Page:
When: Fri., Aug. 19, 9 p.m. 2016
FRIDAY, AUGUST 19
SEE GULLS/TEARDROP CANYON
Friday night finds two local rock acts up against each other as they celebrate fine new releases. In Raleigh, See Gulls cuts loose with Curtain Call, the band's second EP of punchy rock tunes. It's a square follow-up to the band's first effort, last year's solid You Can't See Me, drawing from the same well of bright vintage pop-rock. But while You Can't See Me had a tense, occasionally even angry undercurrent, Curtain Call feels sharper, settled, and even more satisfied with itself. Opener "Boss Hog," with Leah Gibson taking over on vocals, is a surly take-this-job-and-shove-it jam that's immensely catchy. Elsewhere, Sarah Fuller leans harder into Angel Olsen-style yelps, delivering a great one-two punch with back-to-back tracks "I Want It" and "I Wrote It," before closing out on a tender note with the sweet, swaying "You're Here."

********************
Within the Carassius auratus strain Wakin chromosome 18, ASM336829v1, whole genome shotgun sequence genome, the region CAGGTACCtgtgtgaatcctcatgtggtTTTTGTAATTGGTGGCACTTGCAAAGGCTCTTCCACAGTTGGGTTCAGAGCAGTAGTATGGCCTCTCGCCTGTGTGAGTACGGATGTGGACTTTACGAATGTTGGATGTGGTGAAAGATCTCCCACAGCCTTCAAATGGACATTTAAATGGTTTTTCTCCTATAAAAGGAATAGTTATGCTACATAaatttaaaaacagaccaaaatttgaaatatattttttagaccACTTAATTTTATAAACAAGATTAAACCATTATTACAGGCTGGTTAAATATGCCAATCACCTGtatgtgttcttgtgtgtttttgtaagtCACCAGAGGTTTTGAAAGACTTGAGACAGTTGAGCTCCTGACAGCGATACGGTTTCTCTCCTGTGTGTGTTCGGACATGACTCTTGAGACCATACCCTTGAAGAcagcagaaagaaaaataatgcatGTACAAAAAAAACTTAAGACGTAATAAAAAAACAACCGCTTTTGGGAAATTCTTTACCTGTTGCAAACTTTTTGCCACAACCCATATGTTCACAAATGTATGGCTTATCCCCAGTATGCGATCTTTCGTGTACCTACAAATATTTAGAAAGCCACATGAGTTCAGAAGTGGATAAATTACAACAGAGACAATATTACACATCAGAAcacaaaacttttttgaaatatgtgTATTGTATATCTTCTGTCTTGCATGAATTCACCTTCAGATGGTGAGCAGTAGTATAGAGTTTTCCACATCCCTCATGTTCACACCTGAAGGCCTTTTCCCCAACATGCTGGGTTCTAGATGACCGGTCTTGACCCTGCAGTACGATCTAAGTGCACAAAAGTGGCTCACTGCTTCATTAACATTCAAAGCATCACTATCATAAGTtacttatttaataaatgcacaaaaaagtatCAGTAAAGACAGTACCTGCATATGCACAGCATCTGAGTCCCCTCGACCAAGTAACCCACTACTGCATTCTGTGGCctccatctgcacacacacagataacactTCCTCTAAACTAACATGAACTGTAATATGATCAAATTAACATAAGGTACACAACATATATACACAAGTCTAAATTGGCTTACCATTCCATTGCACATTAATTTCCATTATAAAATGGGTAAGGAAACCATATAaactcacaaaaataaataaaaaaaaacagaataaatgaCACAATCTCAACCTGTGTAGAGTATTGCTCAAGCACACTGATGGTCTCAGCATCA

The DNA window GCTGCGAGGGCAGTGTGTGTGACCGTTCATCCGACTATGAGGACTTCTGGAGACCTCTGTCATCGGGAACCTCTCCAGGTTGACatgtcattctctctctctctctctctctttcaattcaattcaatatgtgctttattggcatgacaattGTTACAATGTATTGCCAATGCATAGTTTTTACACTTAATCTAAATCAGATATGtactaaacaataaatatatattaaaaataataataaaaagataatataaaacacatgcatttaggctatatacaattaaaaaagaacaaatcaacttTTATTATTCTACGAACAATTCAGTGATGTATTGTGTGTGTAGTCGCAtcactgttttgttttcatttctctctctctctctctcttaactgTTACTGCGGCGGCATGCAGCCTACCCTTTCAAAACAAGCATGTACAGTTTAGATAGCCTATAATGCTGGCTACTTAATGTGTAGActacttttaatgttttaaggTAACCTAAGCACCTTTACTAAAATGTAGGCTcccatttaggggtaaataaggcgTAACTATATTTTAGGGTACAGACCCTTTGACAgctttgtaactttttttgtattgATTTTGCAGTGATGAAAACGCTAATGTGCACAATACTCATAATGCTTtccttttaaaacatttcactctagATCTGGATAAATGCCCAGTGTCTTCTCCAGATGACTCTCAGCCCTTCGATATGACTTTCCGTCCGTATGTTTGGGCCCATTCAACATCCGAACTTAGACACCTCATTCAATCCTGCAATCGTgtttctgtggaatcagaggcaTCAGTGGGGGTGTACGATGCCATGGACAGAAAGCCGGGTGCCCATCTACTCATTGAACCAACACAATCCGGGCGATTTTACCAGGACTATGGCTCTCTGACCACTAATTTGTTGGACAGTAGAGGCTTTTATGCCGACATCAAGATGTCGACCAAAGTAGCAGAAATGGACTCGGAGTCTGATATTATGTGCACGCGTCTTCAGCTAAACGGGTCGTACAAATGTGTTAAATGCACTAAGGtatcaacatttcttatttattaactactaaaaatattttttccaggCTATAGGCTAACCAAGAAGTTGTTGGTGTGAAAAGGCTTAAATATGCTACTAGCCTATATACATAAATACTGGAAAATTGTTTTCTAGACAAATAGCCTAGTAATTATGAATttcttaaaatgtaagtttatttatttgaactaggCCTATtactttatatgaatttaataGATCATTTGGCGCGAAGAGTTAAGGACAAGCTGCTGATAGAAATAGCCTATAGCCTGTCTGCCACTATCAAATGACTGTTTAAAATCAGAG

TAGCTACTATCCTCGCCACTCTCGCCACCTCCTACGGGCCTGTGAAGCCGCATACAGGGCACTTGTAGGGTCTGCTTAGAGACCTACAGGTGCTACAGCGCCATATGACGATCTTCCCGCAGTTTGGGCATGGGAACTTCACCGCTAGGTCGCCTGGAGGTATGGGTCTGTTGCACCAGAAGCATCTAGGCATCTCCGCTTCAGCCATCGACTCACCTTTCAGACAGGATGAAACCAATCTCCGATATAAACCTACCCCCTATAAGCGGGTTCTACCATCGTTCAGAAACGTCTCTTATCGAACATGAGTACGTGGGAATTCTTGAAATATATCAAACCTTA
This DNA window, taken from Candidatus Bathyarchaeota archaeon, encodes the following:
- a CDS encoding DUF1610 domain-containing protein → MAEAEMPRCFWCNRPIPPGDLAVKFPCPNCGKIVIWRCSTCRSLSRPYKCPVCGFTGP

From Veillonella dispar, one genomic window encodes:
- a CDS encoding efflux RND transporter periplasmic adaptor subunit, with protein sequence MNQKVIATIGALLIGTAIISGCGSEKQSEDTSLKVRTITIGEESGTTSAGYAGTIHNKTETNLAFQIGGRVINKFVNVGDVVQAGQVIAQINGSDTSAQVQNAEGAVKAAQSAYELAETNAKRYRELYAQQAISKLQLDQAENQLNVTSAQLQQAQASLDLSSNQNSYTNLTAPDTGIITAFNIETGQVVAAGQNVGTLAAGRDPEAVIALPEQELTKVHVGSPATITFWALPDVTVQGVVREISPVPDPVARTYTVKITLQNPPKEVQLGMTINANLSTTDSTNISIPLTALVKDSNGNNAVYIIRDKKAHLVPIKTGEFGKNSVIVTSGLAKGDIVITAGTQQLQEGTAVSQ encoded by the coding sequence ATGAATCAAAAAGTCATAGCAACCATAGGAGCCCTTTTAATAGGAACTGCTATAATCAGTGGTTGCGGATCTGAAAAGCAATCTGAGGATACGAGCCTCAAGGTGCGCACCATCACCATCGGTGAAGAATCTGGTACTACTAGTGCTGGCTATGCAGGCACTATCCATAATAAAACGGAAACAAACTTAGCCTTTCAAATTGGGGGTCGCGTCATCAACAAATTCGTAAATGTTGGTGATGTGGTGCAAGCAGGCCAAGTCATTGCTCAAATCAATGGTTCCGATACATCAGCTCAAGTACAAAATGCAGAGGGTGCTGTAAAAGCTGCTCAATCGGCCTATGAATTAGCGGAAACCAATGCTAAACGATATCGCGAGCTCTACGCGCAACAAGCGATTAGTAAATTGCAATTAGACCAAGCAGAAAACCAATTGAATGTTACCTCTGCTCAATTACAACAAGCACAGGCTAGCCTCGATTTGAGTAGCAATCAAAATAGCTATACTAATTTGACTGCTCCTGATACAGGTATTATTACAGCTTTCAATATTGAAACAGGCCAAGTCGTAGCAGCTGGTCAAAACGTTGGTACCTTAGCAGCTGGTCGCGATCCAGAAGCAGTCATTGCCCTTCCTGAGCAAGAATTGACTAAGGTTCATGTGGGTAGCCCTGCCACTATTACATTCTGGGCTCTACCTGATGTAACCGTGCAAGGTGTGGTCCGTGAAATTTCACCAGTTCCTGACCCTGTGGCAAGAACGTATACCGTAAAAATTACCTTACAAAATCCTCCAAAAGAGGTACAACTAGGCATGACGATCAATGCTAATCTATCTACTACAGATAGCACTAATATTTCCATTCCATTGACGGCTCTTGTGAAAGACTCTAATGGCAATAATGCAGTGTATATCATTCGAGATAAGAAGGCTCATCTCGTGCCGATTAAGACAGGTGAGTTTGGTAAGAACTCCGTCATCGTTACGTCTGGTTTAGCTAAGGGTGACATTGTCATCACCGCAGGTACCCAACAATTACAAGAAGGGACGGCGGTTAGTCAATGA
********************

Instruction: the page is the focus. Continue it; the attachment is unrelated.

As See Gulls reassert themselves in the capital city, the relatively new Teardrop Canyon debuts its self-titled first LP in Durham. The band is the latest enterprise of Josh Kimbrough, once of Butterflies, and is unsubtle in its eighties influences. A massive, squealing saxophone line is the centerpiece of "Defeat," while "Wait Too Long" is flush with gentle cascades of synths. Those tumbling synths, paired with the song's swooping guitar highlights, make "Wait Too Long" the record's prettiest song by far.
"Getting Dressed Alone," on the other hand, sounds like an outtake from Sean Lennon's 2006 LP Friendly Fire, with Kimbrough's sighing delivery lending the record a little more space between its dense layers. Lost in the Trees' Ari Picker recorded and produced Teardrop Canyon, with his ear for detail translating well to Kimbrough's synth-heavy rock. Teardrop Canyon is remarkably slick, balancing professional polish with just the right amount of fuzz and crunch. —Allison Hussey
SEE GULLS: KINGS, RALEIGH
10:30 p.m., $8, www.kingsraleigh.com
TEARDROP CANYON: THE PINHOOK, DURHAM
9 p.m., $8, www.thepinhook.com